Oklahoma Joe's Judge Charcoal Grill Review

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Oklahoma Joe's Judge Charcoal Grill
Judge Charcoal Grill

Oklahoma Joe’s Judge Charcoal Grill is a solid, well-made grill with useful features. The large, 18 inch x 30 inch, rectangular cook surface is easy to set up for 2-zone cooking with a moderate indirect side for smoking and roasting, and a hot direct side for searing and finishing. Click here to learn why 2-zone cooking is an essential technique for outdoor chefs. An adjustable height charcoal grate enables you to drop the fire down to the bottom for low and slow smoking, then lift it up right beneath the cook surface for high temp sizzling, making Judge a 2-zone charcoal champion. It's a practical, versatile cooker that's a pleasure to use.

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Seasoning with a dry run

The best way to learn a new grill or smoker is to fire it up with no food and do a dry run. While the fire burns off any chemicals, dust and oil accumulated during manufacturing and shipping, you can clip a digital temperature probe to the cooking grate and start playing with the air intake and exhaust dampers to get a feel for how to set the air dampers on your new grill. I accomplished a long dry run while seasoning the grill (and grates) which included lightly washing the cast iron grates with mild dishwashing detergent, drying them, and coating them with vegetable oil for the seasoning process. After using Judge a few times, I scrubbed down the grates with soap and water to remove gunk and they developed a little rust. Once you start grilling, OKJ recommends not using any water to wash the grates, only a scrape and burn, which allows the oils from the food to protect the rust-prone cast iron.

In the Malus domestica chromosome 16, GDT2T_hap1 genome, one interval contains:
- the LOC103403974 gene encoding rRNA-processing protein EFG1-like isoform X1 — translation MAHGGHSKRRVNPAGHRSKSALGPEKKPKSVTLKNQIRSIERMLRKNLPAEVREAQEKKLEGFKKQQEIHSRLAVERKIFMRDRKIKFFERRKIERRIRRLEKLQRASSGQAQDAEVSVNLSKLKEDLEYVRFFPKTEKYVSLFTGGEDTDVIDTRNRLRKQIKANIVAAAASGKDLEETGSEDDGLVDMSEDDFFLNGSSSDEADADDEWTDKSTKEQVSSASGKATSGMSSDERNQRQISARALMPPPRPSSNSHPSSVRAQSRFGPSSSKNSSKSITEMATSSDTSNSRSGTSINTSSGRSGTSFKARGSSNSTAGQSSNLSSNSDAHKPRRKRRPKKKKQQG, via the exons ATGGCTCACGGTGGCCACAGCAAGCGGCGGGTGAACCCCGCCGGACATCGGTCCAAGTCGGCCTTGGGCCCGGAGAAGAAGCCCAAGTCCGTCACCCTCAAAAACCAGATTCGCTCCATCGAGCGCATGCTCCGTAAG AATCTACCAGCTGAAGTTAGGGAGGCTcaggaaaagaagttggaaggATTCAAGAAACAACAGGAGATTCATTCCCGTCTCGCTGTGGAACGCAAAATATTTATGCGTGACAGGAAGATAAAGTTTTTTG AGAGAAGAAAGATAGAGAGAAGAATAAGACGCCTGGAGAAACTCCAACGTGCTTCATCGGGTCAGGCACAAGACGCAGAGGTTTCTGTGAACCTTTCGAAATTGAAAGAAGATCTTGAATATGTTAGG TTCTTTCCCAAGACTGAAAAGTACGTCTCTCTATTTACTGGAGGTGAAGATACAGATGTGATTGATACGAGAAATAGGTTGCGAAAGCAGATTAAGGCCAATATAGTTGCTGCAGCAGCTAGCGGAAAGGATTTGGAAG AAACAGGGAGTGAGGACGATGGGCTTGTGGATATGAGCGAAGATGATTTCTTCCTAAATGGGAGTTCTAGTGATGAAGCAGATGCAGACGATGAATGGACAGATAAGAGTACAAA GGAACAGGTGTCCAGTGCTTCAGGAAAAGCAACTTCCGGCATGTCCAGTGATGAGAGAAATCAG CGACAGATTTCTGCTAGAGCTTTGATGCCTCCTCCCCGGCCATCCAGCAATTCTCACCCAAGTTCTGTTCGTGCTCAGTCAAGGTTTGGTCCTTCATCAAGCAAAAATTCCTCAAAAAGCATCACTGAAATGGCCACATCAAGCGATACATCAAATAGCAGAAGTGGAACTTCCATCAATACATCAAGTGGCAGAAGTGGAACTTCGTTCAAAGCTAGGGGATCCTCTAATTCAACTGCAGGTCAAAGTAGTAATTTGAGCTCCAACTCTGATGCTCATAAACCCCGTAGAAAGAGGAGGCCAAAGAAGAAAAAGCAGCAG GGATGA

Grilling

As the charcoal was burning out at the end of the seasoning process, I raised the charcoal tray just below the cooking grates and grilled a couple split sausages. The charcoal tray is lifted or lowered via handles on each side and is a nice feature to get the heat level where you want it. I’m single so I “had” to consume all the sausage myself. Bummer.

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Let the tests begin